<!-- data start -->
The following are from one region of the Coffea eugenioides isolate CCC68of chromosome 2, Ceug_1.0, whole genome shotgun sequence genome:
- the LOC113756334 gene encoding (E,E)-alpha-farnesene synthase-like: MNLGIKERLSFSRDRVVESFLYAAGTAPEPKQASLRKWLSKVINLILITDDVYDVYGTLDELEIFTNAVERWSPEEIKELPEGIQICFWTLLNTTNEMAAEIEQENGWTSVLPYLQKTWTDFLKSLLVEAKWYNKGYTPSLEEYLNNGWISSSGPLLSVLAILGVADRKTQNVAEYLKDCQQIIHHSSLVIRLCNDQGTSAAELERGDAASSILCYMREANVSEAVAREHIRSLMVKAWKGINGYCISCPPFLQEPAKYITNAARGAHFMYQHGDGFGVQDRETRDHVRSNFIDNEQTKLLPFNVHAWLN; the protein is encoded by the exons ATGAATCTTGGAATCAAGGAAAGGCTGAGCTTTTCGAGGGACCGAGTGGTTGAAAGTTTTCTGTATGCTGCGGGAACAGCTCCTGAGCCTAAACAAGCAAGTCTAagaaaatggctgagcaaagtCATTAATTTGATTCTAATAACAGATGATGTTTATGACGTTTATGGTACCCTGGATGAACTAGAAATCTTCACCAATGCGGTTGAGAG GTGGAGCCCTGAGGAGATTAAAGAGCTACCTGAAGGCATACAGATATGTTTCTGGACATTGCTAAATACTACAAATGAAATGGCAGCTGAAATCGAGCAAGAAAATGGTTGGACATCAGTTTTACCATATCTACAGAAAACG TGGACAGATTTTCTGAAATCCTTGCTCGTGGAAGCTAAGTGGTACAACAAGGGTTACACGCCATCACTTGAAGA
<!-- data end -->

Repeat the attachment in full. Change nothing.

The following are from one region of the Coffea eugenioides isolate CCC68of chromosome 2, Ceug_1.0, whole genome shotgun sequence genome:
- the LOC113756334 gene encoding (E,E)-alpha-farnesene synthase-like: MNLGIKERLSFSRDRVVESFLYAAGTAPEPKQASLRKWLSKVINLILITDDVYDVYGTLDELEIFTNAVERWSPEEIKELPEGIQICFWTLLNTTNEMAAEIEQENGWTSVLPYLQKTWTDFLKSLLVEAKWYNKGYTPSLEEYLNNGWISSSGPLLSVLAILGVADRKTQNVAEYLKDCQQIIHHSSLVIRLCNDQGTSAAELERGDAASSILCYMREANVSEAVAREHIRSLMVKAWKGINGYCISCPPFLQEPAKYITNAARGAHFMYQHGDGFGVQDRETRDHVRSNFIDNEQTKLLPFNVHAWLN; the protein is encoded by the exons ATGAATCTTGGAATCAAGGAAAGGCTGAGCTTTTCGAGGGACCGAGTGGTTGAAAGTTTTCTGTATGCTGCGGGAACAGCTCCTGAGCCTAAACAAGCAAGTCTAagaaaatggctgagcaaagtCATTAATTTGATTCTAATAACAGATGATGTTTATGACGTTTATGGTACCCTGGATGAACTAGAAATCTTCACCAATGCGGTTGAGAG GTGGAGCCCTGAGGAGATTAAAGAGCTACCTGAAGGCATACAGATATGTTTCTGGACATTGCTAAATACTACAAATGAAATGGCAGCTGAAATCGAGCAAGAAAATGGTTGGACATCAGTTTTACCATATCTACAGAAAACG TGGACAGATTTTCTGAAATCCTTGCTCGTGGAAGCTAAGTGGTACAACAAGGGTTACACGCCATCACTTGAAGA